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Monday, January 17, 2011

I enjoy being a girl (even though I look like a boy)

Yesterday I was mistaken for a man. It happened at the Harris Teeter near Timberlyne up on MLK way. It was around 10am. I had just come from visiting Matthew at Cup of Joe and had on a Cup of Joe baseball cap (more like a Greek fisherman's cap), my flannel jacket from Nepal (it's black with multicolor bands at the wrists), and my yoga pants (which for me means my ankles are showing) with my keen slip ons. I mention this because I think if one were to see me, the entire me, there are sartorial signs that may read more as "feminine" than "masculine" or at least clothing you'd associate more with a woman (yoga pants), although I also recognize that some of my other clothing may have seemed either masculine or androgynous (baseball cap, keen shoes). The jacket probably just registered as "ethnic."

Anyway, I was standing in line with my basket and a checker appeared and said directly to me, "Sir, I can take you at that counter," pointing to the register to my left. I literally looked in back of me, wondering if perhaps I was mistaken in who he was speaking to, and then I realized that, no, it was ME, and I dutifully followed him.

And then I had to make a decision: do I say something or not say something. Do I try to pass as a guy or do I let him know he's made a mistake.

Since I am pretty sure that as low voiced as I *think* I am, I'm really not so low pitched as to be mistaken for a guy. I also think that upon closer inspection (like seeing the diamond wedding band that I wear or the bracelet on my wrist) the guy might realize his mistake and feel more embarrassed. So I said to him, "Even though I know I look like a guy, I'm actually a woman."

I said this without any judgment or inflection--just stated it as matter-of-factly as I could. The checker (a college aged kid) was pretty chagrined--apologized--but I smiled and told him it was my short hair that fooled him. And he smiled, relieved, and agreed that the hair was what made him think I was a man.

Which of course has led me to think about my gender identity--or the way that I present myself as a woman.

Because previous to my cancer/chemo/surgery, I would have told you that I exhibit pretty masculine traits. That I liked wearing men's shirts (especially oversized white button down shirts); that I used to sing tenor parts in the chorus during high school because there weren't enough boys to sing those parts; that I have that annoying "male" way of interrupting people during conversations and other verbal markers that signal a more masculine rather than feminine talking style. And, in general, I just would have said that I don't *feel* very feminine.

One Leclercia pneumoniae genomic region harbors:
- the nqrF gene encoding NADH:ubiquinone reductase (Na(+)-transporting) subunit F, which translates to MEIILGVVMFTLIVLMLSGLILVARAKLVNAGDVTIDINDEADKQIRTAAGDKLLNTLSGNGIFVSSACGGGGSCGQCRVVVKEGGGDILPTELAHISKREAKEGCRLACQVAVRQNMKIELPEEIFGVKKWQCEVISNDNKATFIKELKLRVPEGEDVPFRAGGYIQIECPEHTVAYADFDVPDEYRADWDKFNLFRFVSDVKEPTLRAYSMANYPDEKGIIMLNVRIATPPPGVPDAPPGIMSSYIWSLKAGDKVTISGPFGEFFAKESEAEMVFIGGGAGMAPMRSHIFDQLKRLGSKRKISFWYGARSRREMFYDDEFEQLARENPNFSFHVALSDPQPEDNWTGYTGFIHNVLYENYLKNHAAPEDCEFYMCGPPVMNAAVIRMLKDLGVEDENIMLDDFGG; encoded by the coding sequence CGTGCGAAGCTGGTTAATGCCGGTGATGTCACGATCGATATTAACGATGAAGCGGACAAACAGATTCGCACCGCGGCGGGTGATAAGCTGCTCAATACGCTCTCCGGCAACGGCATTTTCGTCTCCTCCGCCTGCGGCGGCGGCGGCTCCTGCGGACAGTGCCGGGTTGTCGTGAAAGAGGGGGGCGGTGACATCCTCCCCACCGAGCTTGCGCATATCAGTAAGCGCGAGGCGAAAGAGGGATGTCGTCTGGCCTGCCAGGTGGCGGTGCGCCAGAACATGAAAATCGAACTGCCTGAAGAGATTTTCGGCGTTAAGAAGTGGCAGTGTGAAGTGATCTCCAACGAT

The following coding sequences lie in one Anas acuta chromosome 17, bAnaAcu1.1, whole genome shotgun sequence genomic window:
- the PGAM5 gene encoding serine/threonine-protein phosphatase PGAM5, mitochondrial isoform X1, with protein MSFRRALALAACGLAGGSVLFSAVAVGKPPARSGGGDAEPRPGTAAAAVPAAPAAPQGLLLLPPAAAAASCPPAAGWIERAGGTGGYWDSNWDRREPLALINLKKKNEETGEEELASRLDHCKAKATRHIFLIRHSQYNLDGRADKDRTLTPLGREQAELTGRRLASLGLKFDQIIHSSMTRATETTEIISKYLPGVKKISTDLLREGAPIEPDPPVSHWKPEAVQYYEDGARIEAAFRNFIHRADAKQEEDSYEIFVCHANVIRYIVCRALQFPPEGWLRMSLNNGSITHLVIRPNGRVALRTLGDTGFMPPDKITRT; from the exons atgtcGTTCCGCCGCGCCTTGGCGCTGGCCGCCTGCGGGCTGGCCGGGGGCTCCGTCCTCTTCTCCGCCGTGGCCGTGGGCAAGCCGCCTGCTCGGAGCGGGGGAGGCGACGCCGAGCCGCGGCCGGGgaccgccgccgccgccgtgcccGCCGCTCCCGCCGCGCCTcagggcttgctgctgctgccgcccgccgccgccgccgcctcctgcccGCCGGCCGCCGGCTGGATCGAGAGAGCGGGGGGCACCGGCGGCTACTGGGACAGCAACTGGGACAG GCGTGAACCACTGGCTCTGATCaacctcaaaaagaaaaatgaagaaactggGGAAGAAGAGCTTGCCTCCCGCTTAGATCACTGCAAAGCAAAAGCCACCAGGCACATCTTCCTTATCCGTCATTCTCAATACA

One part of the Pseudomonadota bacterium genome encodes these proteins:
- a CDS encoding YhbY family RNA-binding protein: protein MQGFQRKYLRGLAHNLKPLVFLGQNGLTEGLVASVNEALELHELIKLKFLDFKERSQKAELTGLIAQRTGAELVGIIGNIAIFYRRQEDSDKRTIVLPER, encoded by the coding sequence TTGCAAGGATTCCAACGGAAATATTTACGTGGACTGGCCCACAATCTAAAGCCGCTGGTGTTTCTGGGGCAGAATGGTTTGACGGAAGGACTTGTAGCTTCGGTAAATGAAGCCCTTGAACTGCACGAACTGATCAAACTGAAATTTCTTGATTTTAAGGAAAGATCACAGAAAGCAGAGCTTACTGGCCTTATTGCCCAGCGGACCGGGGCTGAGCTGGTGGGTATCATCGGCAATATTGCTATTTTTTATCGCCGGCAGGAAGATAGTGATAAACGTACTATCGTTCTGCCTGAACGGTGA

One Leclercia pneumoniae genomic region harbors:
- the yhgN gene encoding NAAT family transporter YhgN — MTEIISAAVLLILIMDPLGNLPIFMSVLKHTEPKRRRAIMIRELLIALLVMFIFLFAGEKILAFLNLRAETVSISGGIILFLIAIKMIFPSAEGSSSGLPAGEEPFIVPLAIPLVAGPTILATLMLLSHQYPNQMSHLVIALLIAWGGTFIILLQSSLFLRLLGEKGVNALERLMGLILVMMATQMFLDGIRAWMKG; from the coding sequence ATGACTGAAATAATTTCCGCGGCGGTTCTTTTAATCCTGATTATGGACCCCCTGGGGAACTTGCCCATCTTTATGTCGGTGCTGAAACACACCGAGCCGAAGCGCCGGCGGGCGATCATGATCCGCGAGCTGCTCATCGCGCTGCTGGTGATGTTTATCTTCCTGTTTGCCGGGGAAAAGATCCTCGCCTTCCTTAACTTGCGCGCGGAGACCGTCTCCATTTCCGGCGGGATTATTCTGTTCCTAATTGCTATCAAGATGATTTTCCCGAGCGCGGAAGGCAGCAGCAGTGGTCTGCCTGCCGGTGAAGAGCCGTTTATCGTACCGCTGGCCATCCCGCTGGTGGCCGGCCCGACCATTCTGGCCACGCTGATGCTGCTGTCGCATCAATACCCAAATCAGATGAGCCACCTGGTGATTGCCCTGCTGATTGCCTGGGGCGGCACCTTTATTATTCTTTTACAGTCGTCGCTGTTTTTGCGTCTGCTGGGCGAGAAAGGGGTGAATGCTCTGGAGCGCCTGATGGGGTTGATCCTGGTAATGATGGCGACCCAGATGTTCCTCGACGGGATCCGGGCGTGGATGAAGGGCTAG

To which I now say: RUBBISH.

I mean, you don't know what it's like not to feel feminine until you lose your hair and your breasts.

I also think it was easy for me to say that I felt masculine, because my female identity and my hetero identity were so firmly entrenched and seemingly one and the same. In other words, I wonder to what degree it's easy for me, as a straight-identified, pre-bilateral mastectomy and pre-chemotherapy-loss-of-hair woman, to say that I identify as "masculine" or feel myself to have "masculine" traits when so many of my obvious physical features read "feminine"--including my clothes and accessories: necklaces, rings, dresses, etc... Even more androgynous clothing like jeans or suit jackets were tailored for women rather than men--as well as my shoes--they clearly read female.

Yet ever since the loss of my hair and the loss of my breasts, I've been thinking about my gender identity, in terms of my physical features. I've been wondering about what parts of me are still coded as feminine and which parts of me may truly seem to be more androgynous, more masculine. When I look at myself from the neck down wearing a t-shirt for example, I encounter a flat chest that resembles a boy's more than a woman's. And when I look at myself in the mirror, with my hair cropped close to my head, I see an uncanny resemblance to my male cousins. In fact, when I had my head shaved by Matthew back in July, my mother remarked that I in the photos I posted on this blog I looked just like my Uncle Hunter.